Exercise for Pain Management: The Benefits of a Warm-Up

There are many benefits of warming up before a workout. Did you know that you can use warm-ups and exercise for pain management

Medical experts and even lay people have known for a long time that exercise can help you feel better, have more energy, and live longer. Exercise also controls weight, combats health conditions and diseases, improves mood, promotes quality sleep, increases confidence, and much more. And because regular physical activity has been shown to effectively reduce pain, particularly chronic pain in adults, it is a common pain treatment.

There are many different exercises that aid in managing pain. These include cardiovascular or aerobic exercises such as walking, cycling, jogging, running, and swimming. Using strength/resistance exercises involving elastic bands, free weights, and body-weight resistance can relieve pain, too, as can stretching and warm-up exercises. 

Warming up is really important, as a matter of fact. There are many benefits of warm-up, regardless of the type of exercise you plan to do.

How Do Warm Ups Benefit and Help with Pain Management?

Exercising can relieve and prevent pain in a number of ways. Cardiovascular exercise, for example, is an excellent way to burn fat and lose weight, provided you maintain a healthy diet and consume fewer calories than you burn. The weight loss that results from the cardio can significantly reduce pressure on joints — especially lower body joints — relieving swelling, irritation, and pain, lowering the risk of injury, and slowing down degeneration. In one study, researchers found that losing just 10 pounds of fat could decrease knee osteoarthritis progression by 50 percent.

Resistance exercise can improve pain and chronic pain symptoms by adding muscles that support bone and cartilage. More muscle often translates to better pain management due to less bone-on-bone contact and inflammation. There may also be less stiffness, and added strength and endurance make physical injuries from falls and accidents (common in older adults) a lot less likely.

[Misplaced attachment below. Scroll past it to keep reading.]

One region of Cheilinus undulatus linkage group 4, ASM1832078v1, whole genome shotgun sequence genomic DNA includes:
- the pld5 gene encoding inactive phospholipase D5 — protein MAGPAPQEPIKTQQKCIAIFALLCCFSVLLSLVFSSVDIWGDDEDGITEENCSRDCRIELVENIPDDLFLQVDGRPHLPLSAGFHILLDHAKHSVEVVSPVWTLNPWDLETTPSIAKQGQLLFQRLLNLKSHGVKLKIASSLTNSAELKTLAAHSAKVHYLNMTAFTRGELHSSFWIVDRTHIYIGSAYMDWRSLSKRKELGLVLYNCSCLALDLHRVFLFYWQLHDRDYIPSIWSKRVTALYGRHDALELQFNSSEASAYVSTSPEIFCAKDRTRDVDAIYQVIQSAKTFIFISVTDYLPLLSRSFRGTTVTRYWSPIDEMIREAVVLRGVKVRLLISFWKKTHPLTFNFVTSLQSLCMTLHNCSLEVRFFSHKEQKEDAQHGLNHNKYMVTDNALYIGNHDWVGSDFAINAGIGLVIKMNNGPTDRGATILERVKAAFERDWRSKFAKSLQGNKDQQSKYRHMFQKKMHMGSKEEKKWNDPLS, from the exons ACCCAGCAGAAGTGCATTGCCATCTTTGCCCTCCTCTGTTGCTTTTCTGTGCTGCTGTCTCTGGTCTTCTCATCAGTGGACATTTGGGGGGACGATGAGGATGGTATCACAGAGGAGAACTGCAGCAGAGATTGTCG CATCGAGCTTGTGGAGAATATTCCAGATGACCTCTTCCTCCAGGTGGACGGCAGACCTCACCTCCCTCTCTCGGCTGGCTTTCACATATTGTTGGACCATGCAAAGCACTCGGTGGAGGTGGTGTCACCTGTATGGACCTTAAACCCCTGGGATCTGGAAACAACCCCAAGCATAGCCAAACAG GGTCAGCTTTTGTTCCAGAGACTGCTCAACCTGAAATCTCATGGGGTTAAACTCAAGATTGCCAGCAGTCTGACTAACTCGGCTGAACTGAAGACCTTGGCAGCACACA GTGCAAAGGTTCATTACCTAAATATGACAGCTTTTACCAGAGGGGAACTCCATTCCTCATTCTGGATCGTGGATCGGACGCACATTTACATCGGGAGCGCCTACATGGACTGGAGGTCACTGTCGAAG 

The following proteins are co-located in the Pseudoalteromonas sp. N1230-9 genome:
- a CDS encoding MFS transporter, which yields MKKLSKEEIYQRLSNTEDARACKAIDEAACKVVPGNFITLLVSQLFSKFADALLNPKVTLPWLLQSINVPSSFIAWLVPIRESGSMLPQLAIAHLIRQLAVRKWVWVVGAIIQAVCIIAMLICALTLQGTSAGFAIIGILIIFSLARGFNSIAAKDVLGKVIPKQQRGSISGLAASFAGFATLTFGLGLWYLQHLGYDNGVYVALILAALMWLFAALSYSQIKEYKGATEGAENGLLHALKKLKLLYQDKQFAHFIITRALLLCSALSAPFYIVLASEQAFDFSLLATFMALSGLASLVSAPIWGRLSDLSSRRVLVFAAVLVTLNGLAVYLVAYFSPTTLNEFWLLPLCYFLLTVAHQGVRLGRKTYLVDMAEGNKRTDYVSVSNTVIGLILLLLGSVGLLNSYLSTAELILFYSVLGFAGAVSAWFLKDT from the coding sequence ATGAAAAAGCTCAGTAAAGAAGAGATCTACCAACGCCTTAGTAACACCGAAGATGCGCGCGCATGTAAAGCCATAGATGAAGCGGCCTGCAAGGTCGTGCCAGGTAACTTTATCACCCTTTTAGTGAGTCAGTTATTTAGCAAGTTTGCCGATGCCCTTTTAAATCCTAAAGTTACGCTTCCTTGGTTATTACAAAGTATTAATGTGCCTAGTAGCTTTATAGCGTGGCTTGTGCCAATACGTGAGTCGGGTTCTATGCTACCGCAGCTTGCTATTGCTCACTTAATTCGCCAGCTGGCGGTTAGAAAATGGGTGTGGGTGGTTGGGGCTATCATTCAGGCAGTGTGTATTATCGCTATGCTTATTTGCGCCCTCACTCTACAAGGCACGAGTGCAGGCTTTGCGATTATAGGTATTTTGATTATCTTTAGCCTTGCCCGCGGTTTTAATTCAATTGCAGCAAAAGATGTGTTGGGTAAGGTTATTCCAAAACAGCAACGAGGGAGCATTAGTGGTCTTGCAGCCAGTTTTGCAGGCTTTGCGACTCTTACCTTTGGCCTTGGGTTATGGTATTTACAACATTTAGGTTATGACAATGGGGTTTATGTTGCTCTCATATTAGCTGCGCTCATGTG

Usually, strength training and cardio exercise alone will not eliminate chronic pain from joint diseases like osteoarthritis, rheumatoid arthritis, and gout. However, exercise can serve as an effective complementary treatment.

What are the Benefits of Warm Up Exercises?

Warming up before aerobic and resistance exercises is beneficial because it prepares you for the strenuous activities ahead — not only physically but also psychologically. Rather than shocking the body, it gets your muscles ready at a gradual pace for exercises you are going to perform, increasing blood flow and oxygen to muscle cells. This makes it possible for you to perform at a higher level and minimize injuries while reaping the other benefits of warm-up.

Exercises for warming up raise body temperature, elevate heart rate, and loosen up muscles. With a higher body temperature, electrical signals are able to travel more rapidly along nerve fibers, increasing muscular contraction speed and force and making muscle tissue more pliable. Organs and systems in your body can adapt safely to a gradual increase in heart rate, whereas the opposite is true if you start exercising without warming up appropriately.